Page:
From My Desk
If you ever are in Palm Springs—Rancho Mirage to be exact—you must visit Sunnylands. The name might not grab you, but you will marvel at everything else about it. Especially if you have an interest in history, care about our country, admire a courageous idea and/or respect a great philanthropist. Throw in a heavy dose of political leaders and Hollywood celebrities for fun.
You may have heard of Walter and Leonore Annenberg. They amassed a fortune from his business leadership in journalism and pioneering role in television. The couple went on to be extraordinary philanthropists, designating more than $3 billion in grants and gifts to major research universities, hospitals, medical centers, public schools, and cultural and civic organizations.
To get away from the east coast winters, Walter built Sunnylands. What started as a vacation residence in the California desert became so much more. Friendships with political leaders and Hollywood celebrities made the home a center for gatherings, meetings and social events. Sunnylands was Ronald Reagan’s “Western White House.” Frank Sinatra married Barbara in front of the fireplace.
In 2001, Walter and Lenore Annenberg established The Annenberg Foundation Trust at Sunnylands to “address serious issues facing the nation and the world community.” They envisioned Sunnylands as a place where intimate and solution-driven meetings could take place as they had while the couple was alive. Today, Sunnylands is a 200-acre estate and historic residence that provides a place of tranquility and hospitality where national and international leaders from a range of fields–beginning with the President of the United States–may convene to “promote world peace and facilitate international agreement.”
Few ideas have inspired me more than the vision of Walter and Leonore Annenberg. I sure wish I could have shaken their hands and expressed my gratitude to them. Sunnylands is open to the public.
A colleague of mine, Jim, said to me that he and a few others wanted to start their own nonprofit. Could we meet over a weekend in the fall for them to gain my insight on how to pursue this idea? So we dove in together. They had a dream and I offered them my expertise. Consider the issues…. legal requirements; a Strategic Plan; the necessary capital; raising a continuing source of funds; an effective Board of Directors; finding an Executive Director up to the task.
Today, HEAR Foundation (Health, Education, And Relief) is flourishing! It took some time to balance funding priorities. Now, they have thriving programs in Chicago to provide college scholarships for students with financial need who have demonstrated a commitment to their communities. They have an effective hunger relief program for the underserved. HEAR also has a valuable presence in Guatemala. They support an orphanage, and volunteers teach area residents about business skills, agricultural programs and nutrition.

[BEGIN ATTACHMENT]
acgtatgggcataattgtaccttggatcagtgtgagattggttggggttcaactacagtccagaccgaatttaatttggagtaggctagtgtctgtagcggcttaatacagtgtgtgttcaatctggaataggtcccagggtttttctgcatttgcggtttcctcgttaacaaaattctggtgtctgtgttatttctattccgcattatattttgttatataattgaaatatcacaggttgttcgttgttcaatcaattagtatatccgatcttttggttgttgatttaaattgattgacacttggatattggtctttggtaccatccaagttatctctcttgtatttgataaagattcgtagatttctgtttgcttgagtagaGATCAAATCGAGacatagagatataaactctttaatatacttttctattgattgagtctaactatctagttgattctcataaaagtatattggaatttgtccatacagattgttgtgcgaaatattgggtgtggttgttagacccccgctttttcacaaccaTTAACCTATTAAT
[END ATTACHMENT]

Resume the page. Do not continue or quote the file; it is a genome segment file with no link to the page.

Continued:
I could have spent that Sunday a few Octobers ago watching the Bears. I am glad I didn’t.
Can you imagine spending the day with a large group of young men and women from Italy who are on their “…first trip to America?” I was thrilled to be asked by DePaul University to consult on this unique project and address these young people who are in their late twenties and early thirties.
They were all school administrators and teachers who sought professional development from a leading university. More importantly, they were bright, enthusiastic, passionate young professionals who have dedicated their lives to making a difference as educators. They beamed when I told them that, despite just meeting them, I knew that each and every one of them was amazing.
It was an easy and honest exclamation to make. Why? As I pointed out to them,
“You are changing lives! You embrace every day the challenge of making another human being a better person. That is what amazing people do for a living”
We spent an entire morning being engaged in conversation. How do you be an effective educator when you are preparing young students for future jobs which, in many cases, have not been invented yet? How do you reach that student who doesn’t care? Why honesty and confidence are so integral to successful communication. But most of all, these educators needed to learn to believe in themselves.
I must have helped a little because I received a bunch of invitations to visit Italy!
I was honored to be invited to Portland, Oregon a few months ago to be a keynote speaker at Fusion Forum, a national conference held for leaders in the financial planning and pension industry. My role was to inspire these business leaders to challenge the status quo of their industry and facilitate their creative discussions to affect change.
My personal financial planner seldom picks up the phone to call me, so it didn’t take a lot to make me believe that these executives, as a group, were not on the cutting edge of customer communication. A few people told me this was an impossible challenge. I did not think of it in that way. Rather, I saw it as a tremendous opportunity to impact experienced and capable people who very much needed a vision.
Many professionals sink into comfortable habits of conducting business the same as always. They are too busy to realize that customers often feel their ways are old and out of touch. At one point in my remarks, I referenced a quote from superstar New England Patriot quarterback, Tom Brady, who talked about his passion for getting better to avoid losing his edge:
“If you watch yourself every day, you won’t see it. It is like watching a kid grow. But, at some point you are going to say, ‘How did that happen?”